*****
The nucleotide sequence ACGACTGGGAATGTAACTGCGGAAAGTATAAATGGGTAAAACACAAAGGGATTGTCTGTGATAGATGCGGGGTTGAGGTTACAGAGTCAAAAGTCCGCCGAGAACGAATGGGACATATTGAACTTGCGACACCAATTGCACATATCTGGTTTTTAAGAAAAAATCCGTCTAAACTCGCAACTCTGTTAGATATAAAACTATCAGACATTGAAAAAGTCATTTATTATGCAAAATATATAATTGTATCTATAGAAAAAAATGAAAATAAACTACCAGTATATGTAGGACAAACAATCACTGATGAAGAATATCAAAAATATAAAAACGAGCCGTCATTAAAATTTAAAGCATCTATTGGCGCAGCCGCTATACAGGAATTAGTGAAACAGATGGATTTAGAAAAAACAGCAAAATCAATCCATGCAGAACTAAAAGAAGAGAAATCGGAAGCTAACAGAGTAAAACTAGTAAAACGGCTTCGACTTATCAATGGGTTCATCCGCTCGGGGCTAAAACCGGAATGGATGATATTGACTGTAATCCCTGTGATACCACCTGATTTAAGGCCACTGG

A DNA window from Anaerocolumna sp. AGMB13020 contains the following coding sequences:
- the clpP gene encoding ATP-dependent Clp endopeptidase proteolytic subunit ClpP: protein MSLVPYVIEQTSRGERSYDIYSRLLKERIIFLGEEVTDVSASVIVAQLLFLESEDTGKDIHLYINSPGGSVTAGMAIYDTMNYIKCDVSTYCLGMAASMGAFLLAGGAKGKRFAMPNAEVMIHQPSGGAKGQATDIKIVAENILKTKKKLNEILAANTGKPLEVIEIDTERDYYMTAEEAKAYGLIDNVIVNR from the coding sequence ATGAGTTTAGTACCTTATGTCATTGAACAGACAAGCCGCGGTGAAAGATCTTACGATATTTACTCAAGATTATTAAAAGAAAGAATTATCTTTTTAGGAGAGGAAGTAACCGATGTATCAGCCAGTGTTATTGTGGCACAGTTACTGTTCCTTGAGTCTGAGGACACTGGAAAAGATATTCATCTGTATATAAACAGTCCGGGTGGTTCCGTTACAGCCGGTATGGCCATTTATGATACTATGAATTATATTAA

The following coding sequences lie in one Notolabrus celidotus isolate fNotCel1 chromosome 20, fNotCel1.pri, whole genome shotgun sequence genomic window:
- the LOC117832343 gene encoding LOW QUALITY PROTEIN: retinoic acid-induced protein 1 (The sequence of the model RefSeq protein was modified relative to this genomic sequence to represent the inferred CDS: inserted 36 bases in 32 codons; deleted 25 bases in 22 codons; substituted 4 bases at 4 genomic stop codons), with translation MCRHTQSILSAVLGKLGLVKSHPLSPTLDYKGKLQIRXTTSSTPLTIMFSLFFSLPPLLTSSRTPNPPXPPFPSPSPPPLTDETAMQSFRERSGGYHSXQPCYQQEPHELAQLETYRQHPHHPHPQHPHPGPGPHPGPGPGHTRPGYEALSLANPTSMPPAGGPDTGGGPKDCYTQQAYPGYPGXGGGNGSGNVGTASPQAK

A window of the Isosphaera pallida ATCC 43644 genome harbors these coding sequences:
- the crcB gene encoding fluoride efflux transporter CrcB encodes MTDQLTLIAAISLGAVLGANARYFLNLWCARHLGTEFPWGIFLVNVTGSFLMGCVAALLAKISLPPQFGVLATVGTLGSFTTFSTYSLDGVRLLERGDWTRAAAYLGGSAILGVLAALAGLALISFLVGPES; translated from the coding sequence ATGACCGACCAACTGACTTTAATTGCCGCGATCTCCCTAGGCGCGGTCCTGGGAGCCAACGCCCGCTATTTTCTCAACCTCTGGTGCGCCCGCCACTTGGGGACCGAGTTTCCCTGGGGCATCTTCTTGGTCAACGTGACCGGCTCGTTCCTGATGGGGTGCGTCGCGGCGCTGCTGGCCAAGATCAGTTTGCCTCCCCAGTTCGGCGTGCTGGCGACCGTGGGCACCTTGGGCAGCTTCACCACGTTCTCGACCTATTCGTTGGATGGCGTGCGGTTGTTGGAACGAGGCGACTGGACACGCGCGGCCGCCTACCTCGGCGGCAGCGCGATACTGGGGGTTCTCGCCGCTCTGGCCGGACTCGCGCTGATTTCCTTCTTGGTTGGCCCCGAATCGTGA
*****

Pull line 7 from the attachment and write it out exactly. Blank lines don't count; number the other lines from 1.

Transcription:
- the crcB gene encoding fluoride efflux transporter CrcB encodes MTDQLTLIAAISLGAVLGANARYFLNLWCARHLGTEFPWGIFLVNVTGSFLMGCVAALLAKISLPPQFGVLATVGTLGSFTTFSTYSLDGVRLLERGDWTRAAAYLGGSAILGVLAALAGLALISFLVGPES; translated from the coding sequence ATGACCGACCAACTGACTTTAATTGCCGCGATCTCCCTAGGCGCGGTCCTGGGAGCCAACGCCCGCTATTTTCTCAACCTCTGGTGCGCCCGCCACTTGGGGACCGAGTTTCCCTGGGGCATCTTCTTGGTCAACGTGACCGGCTCGTTCCTGATGGGGTGCGTCGCGGCGCTGCTGGCCAAGATCAGTTTGCCTCCCCAGTTCGGCGTGCTGGCGACCGTGGGCACCTTGGGCAGCTTCACCACGTTCTCGACCTATTCGTTGGATGGCGTGCGGTTGTTGGAACGAGGCGACTGGACACGCGCGGCCGCCTACCTCGGCGGCAGCGCGATACTGGGGGTTCTCGCCGCTCTGGCCGGACTCGCGCTGATTTCCTTCTTGGTTGGCCCCGAATCGTGA